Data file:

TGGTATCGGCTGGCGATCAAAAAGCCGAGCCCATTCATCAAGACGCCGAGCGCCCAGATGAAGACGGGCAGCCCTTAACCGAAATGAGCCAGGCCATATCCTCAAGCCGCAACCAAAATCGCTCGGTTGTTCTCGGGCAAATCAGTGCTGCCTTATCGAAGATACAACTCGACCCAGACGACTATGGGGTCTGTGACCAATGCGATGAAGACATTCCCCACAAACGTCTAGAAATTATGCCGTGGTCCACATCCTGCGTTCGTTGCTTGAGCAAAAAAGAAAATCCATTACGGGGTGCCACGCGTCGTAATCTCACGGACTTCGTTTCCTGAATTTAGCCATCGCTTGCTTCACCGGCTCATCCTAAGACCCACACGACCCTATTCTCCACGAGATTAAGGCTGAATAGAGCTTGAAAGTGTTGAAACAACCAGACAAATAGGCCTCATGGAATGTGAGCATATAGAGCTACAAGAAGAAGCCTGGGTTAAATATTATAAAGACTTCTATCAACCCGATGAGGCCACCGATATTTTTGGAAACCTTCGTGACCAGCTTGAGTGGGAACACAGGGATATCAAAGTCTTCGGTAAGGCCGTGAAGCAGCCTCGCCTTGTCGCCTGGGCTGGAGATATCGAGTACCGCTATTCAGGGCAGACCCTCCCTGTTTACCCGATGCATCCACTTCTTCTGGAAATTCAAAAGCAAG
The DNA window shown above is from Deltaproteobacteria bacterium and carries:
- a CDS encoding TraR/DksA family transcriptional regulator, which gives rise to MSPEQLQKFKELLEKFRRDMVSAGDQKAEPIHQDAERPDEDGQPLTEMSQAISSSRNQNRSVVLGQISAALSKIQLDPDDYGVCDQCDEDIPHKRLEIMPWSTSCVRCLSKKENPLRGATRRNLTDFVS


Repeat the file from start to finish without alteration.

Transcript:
TGGTATCGGCTGGCGATCAAAAAGCCGAGCCCATTCATCAAGACGCCGAGCGCCCAGATGAAGACGGGCAGCCCTTAACCGAAATGAGCCAGGCCATATCCTCAAGCCGCAACCAAAATCGCTCGGTTGTTCTCGGGCAAATCAGTGCTGCCTTATCGAAGATACAACTCGACCCAGACGACTATGGGGTCTGTGACCAATGCGATGAAGACATTCCCCACAAACGTCTAGAAATTATGCCGTGGTCCACATCCTGCGTTCGTTGCTTGAGCAAAAAAGAAAATCCATTACGGGGTGCCACGCGTCGTAATCTCACGGACTTCGTTTCCTGAATTTAGCCATCGCTTGCTTCACCGGCTCATCCTAAGACCCACACGACCCTATTCTCCACGAGATTAAGGCTGAATAGAGCTTGAAAGTGTTGAAACAACCAGACAAATAGGCCTCATGGAATGTGAGCATATAGAGCTACAAGAAGAAGCCTGGGTTAAATATTATAAAGACTTCTATCAACCCGATGAGGCCACCGATATTTTTGGAAACCTTCGTGACCAGCTTGAGTGGGAACACAGGGATATCAAAGTCTTCGGTAAGGCCGTGAAGCAGCCTCGCCTTGTCGCCTGGGCTGGAGATATCGAGTACCGCTATTCAGGGCAGACCCTCCCTGTTTACCCGATGCATCCACTTCTTCTGGAAATTCAAAAGCAAG
The DNA window shown above is from Deltaproteobacteria bacterium and carries:
- a CDS encoding TraR/DksA family transcriptional regulator, which gives rise to MSPEQLQKFKELLEKFRRDMVSAGDQKAEPIHQDAERPDEDGQPLTEMSQAISSSRNQNRSVVLGQISAALSKIQLDPDDYGVCDQCDEDIPHKRLEIMPWSTSCVRCLSKKENPLRGATRRNLTDFVS